In the name of the Father, and of the Son, and of the Holy Spirit. Amen.
As I am sure many of you already know, I am rather fascinated by what we might call the fulfillment of the prophecies, rites, and customs of the Old Covenant in the New — in particular, in Orthodox Christianity. I understand Christianity to be the heir to all the Law and the Prophets gave witness to.
Our present celebration of Pentecost is no exception. Pentecost is not a uniquely Christian feast. Its roots are to be found in the Jewish feast known as Shavu’ot or the Giving of the Torah which occurred 50 days after Passover and was the second of three major harvest feasts of the Jewish people. 49 days (49 being 7×7 or a “week of weeks”) after the Passover, the people of ancient Israel were commanded by God to bring the first fruits of the grain harvest to the Temple to be offered to the Lord in thanksgiving in the form of two loaves of bread made from the newly harvested wheat. It was· a day of great celebration when Jewish males were expected to be present in Jerusalem if at all possible. This festival is mentioned five times in the Torah, the books of Moses.
Not only was Shavu’ot a celebration of the new harvest, as I mentioned, but it was also connected to the giving of the Law to Moses of Mt. Sinai. As such, it represented the birth of Judaism. It was the Law that formed the people recently freed from their bondage to Pharaoh in Egypt into a new nation and the people of God. It is interesting to note, that Jewish sources emphasize the giving of the Law and not its having been received. The act of receiving the Law was understood to take place daily as one lived one’s life according to the law.
For Christians, who — as I have pointed out — are the heirs of the Law and the Prophets, Pentecost is both the giving of the Holy Spirit from God the Father in the form of tongues of fire and His reception by the Disciples who had gathered on the day of the feast.. The Hebrew people, freed from Egypt were given the Law fifty days after the sacrifice of the paschal lambs; and today, fifty days after The Paschal Lamb (who was merely prefigured in the lambs in Egypt) suffered His saving Passion and is raised from the dead, the Holy Spirit is given to the apostles and to the whole group of believers gathered together with them. Where Jews understood the day to be the birth of Judaism; we Christians see this day as the birth of the Church. Where Jews celebrate the giving of the Law; Christians rejoice in the outpouring of God’s own Spirit upon the followers of Christ, the Promised Messiah. Where the Law was written on tablets of stone; today the grace of the Spirit is inscribed in hearts of flesh within each of the faithful. As Israel was freed from slavery in Egypt, from idolatry and immorality, and became a new nation; the New Israel, the people of the New Covenant, the Church, are freed from sin and death and called to be what St. Peter calls a holy nation:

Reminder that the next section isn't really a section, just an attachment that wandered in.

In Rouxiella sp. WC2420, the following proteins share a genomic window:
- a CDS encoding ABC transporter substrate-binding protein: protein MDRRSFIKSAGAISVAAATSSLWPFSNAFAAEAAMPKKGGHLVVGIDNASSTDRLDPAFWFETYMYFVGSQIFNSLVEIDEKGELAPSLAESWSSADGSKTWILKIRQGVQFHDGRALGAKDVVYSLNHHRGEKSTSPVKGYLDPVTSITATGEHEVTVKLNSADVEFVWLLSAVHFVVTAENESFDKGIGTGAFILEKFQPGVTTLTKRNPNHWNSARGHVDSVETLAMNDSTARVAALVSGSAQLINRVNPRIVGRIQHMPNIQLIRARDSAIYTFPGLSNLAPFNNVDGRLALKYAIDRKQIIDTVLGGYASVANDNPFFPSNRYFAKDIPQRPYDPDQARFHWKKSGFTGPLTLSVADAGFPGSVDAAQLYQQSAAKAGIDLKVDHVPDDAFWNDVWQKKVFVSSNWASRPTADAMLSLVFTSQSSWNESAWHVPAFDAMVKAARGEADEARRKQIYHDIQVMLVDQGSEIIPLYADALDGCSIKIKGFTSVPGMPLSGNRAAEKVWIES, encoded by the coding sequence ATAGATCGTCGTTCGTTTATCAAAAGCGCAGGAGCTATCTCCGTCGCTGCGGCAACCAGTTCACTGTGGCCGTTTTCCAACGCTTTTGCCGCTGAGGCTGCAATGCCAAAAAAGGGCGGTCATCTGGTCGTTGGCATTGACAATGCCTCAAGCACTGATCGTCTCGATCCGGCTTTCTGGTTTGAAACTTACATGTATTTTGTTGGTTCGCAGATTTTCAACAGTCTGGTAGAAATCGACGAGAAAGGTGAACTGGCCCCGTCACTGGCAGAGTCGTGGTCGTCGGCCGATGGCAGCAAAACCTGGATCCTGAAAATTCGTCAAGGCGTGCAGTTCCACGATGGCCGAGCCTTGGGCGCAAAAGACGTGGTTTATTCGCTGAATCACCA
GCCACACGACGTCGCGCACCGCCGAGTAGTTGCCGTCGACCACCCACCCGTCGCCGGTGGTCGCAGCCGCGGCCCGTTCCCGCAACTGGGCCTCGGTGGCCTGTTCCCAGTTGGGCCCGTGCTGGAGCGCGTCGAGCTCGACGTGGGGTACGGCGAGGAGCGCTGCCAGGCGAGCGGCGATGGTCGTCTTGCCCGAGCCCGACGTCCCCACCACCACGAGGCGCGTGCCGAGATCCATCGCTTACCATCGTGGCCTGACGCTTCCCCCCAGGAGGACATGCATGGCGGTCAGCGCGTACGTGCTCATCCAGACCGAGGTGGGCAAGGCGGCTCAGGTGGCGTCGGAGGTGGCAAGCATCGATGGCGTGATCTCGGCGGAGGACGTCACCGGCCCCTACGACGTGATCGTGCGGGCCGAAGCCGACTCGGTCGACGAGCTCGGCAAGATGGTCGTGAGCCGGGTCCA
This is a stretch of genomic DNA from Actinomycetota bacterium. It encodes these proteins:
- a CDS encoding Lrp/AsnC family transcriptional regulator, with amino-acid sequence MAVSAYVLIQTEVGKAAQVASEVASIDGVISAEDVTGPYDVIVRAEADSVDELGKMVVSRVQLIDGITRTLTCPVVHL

… we have been born anew to a living hope through the resurrection of Jesus Christ from the dead, and to an inheritance which is imperishable, undefiled, and unfading, kept in heaven for you, who by God’s power are guarded through faith for a salvation ready to be revealed in the last time. (1 Peter 1)
St. Clement of Alexandria, commenting on 1 Peter, chapter 2, says:
That we are a chosen people is clear enough; but Peter said that we are a royal people because we have been called to share Christ’s kingdom and we belong to him. We are a priesthood because of the offering which is made in prayers and in the teachings by which souls which are offered to God are won.
In ancient times, only the high priest was anointed, but now all Christians are anointed with the chrism and with it are given the seal of the gift of the Holy Spirit, that same Holy Spirit that rested on the head of each of the disciples accompanied by a sound from heaven like the rush of a mighty wind on this day of Pentecost.
There is something both individual and corporate about this event. Note that the followers of Jesus, both the disciples and faithful, were gathered together in one place (Acts 2:1). They were, in a sense, called out of the world on that day by God to become something greater than the sum of their individual parts. They became the Church, no longer just a group of individual persons who followed Jesus of Nazareth, but, by the Holy Spirit, were fashioned into the Body of Christ. We too, on this Great Day, have been called out of the world by that very same Holy Spirit to become the Church and have become something greater than ourselves. But in doing this, in making this mystery happen to the group, the Spirit descends upon each one individually in the form of a flame of fire. The significance here, I believe, is that everyone is given a gift of grace particular to him or her. But only together, as a group, are they able to become the Body of Christ, the Church. Only together, as a group, is the power of that gift made fully manifest.
Where Israel gathered in Jerusalem to celebrate the giving of the Law and the new harvest of grain, we gather together in this place to receive the Holy Spirit and the harvest of human souls. As the Temple was the place of God’s presence among the people of the Old Covenant, on this day each of us becomes a living temple and the human heart the place where God has pitched his tent among us in this world.
May the same Spirit that descended upon those gathered together on Pentecost, rest in each of us.